Syllabus for MS 127s - The Harmony of Sound and Light
Harvey Mudd College, Spring 2012
F 1:15 - 4:00 Jacobs B132
Speculation about connections between the visual and aural senses goes back to antiquity,
but technology has provided tools to explore these connections as a new art form in ways
unimagined by early speculators such as Newton and Goethe. This course will introduce the
striking arts of abstract light and color, sometimes known as "visual music," from early
"color organs," to musical theories of abstract artists, masters of the non-objective
film animation such as Oskar Fischinger, early computer animators such as John Whitney, to
21st-century VJs. However, the emphasis in this class will be on the aesthetic background
to this history and its application in students' own creative projects.
In this course, students will learn to use POV-Ray, a 3-D computer
graphics rendering language, to produce projects. You are free to use any alternative
software you may already be familiar with, such as OpenGL,
Blender, or Processing.
Though the POV-Ray language is unrelated to conventional computer languages,
some familiarity with coding is helpful when learning it. Therefore, the only prerequisite
for this course is some familiarity with computer programming, such as you would find in
HMC CS 5. If you are in doubt about your ability in this area, please come and talk with me.
Documentation for POV-Ray exists on the web. Other texts will be available on the class Sakai site
or on reserve at Honnold Library for specific assignments and presentations.
At this time my office hours are Monday, Tuesday, and Wednesday from 10:30 until 11:30.
Please feel free to stop by at any of those times. It is possible that some of these times may
change as my semester schedule develops. You may want to check the schedule on my door or
contact me to confirm. If you cannot make it at those times, I would be happy to arrange
an appointment at another time. I also welcome your email
Discussions, questions, and updates on assignments between classes will be made through the
class electronic mailing list: ms-127s-l. This is an especially efficient method of asking
routine but important questions about assignments, software or any other relevant issue.
Two organizations which preserve and promote art of this type are the
iotaCenter and the
Center for Visual Music. At their web sites
will find a page of links to artists and other resources, various articles, videos and books
for sale, and other materials. There are also addresses for joining their email list of
announcements and a discussion list. I encourage you to join the iotaCenter discussion list,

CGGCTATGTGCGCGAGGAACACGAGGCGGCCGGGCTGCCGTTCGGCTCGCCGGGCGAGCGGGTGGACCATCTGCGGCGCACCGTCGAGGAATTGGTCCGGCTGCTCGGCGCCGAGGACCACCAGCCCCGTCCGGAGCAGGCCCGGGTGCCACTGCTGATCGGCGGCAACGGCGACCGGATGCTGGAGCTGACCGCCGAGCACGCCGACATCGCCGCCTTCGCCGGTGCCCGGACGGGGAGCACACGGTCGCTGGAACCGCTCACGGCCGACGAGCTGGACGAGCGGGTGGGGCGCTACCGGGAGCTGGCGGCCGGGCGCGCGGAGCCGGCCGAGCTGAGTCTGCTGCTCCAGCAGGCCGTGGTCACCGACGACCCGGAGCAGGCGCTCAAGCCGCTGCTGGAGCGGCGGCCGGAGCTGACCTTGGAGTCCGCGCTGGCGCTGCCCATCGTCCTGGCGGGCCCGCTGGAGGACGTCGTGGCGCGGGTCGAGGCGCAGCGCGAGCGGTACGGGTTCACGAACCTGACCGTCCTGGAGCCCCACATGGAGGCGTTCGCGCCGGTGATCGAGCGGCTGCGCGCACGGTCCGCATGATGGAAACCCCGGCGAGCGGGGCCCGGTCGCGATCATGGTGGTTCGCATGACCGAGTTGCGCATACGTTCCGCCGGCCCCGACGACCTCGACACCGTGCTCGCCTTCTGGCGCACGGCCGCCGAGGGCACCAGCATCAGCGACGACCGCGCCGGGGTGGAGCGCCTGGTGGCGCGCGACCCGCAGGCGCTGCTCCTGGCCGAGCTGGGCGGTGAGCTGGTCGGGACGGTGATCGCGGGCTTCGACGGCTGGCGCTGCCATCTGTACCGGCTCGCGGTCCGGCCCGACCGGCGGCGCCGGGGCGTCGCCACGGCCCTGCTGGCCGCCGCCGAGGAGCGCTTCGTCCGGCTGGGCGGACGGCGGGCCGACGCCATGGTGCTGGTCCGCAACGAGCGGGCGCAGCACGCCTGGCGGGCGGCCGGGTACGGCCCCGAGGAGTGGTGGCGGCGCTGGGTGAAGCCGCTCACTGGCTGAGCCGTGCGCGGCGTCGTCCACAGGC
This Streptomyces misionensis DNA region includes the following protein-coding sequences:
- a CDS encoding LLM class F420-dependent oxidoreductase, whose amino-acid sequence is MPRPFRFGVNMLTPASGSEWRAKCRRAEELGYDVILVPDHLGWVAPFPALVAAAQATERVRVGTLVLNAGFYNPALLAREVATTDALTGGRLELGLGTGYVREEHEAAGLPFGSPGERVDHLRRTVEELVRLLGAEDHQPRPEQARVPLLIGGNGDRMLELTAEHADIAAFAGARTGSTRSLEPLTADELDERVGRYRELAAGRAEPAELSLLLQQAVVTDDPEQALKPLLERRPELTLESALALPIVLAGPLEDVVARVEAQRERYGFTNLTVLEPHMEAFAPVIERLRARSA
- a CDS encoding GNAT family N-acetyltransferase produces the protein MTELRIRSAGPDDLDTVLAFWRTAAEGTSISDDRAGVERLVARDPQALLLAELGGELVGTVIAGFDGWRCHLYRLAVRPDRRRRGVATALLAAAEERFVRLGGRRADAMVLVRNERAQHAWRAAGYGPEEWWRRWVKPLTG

which you can also do by sending a message to
email@example.com or going to the yahoo groups home page at
There are also newsgroups for POV-Ray, though you
need to register in order to post. This is a great resource for getting POV-Ray questions answered.
In order to pass this class, a paper, presentation, and final project must be turned in.
There will be several short assignments during the course of the semester, including some using
POV-Ray or another computer graphics language of your choice. POV-Ray is freeware and
available for many different platforms. POV-Ray itself, tutorials, and other resources are
available at http://www.povray.org/.
There will be one midterm and one final project. These are usually in the form of computer
animations composed with POV-Ray, though you are free to use other computer graphics software.
Alternative projects, such as term papers, may be substituted, depending
on the proposal. These projects may require a proposal and an in-class presentation of interim
progress, and a portion of the final grade may depend on a timely completion of both. At the
end of the semester (the exact date to be determined), there will be a public screening of
final projects. Final projects are due at that time. There will be no other final exam.
Artistic projects will be evaluated on 1) creative insight, 2) effort, 3) creative application
of principles discussed in class. I understand that students will have varying backgrounds and
abilities in computer programming, art, and music, and these will also be taken into account.
A major part of this class will consist of presentations by students. These presentations must
be more than a simple recited equivalent of a term paper. They should include interactive
components, clear points, visual aids, and a detailed analysis of a particular work (when available).
Presentations will be delivered in teams generally of three students each, and the correspondence
between the different topics must be coordinated. A written term paper about the topic will also
be due generally one week after the presentation. Papers will be graded not only on content but
also on writing style, communication, format, and mechanics. A revision of the paper will be
required by the end of the semester and will be graded separately.
Topics for the presentations will be distributed early in the semester. If you would like to
request a particular topic, either one listed or not, I will try to accomodate your interests.
Detailed information about your topic
and my expectations will be available two weeks before a presentation. Presenters will meet with
me one week before their presentation to discuss progress and direction. Presentations will be
graded in part by your peers.
Tips on oral presentations are available here.
Because of the seminar format of this course, your attendance and participation in class
discussions is vital to the success of everyone's experience. Your conscientious participation
in the peer evaluation process is also very important.
Therefore, class participation will be a significant factor in your grade, and each unexcused
absence beyond the first will result in one letter grade deduction from your final grade in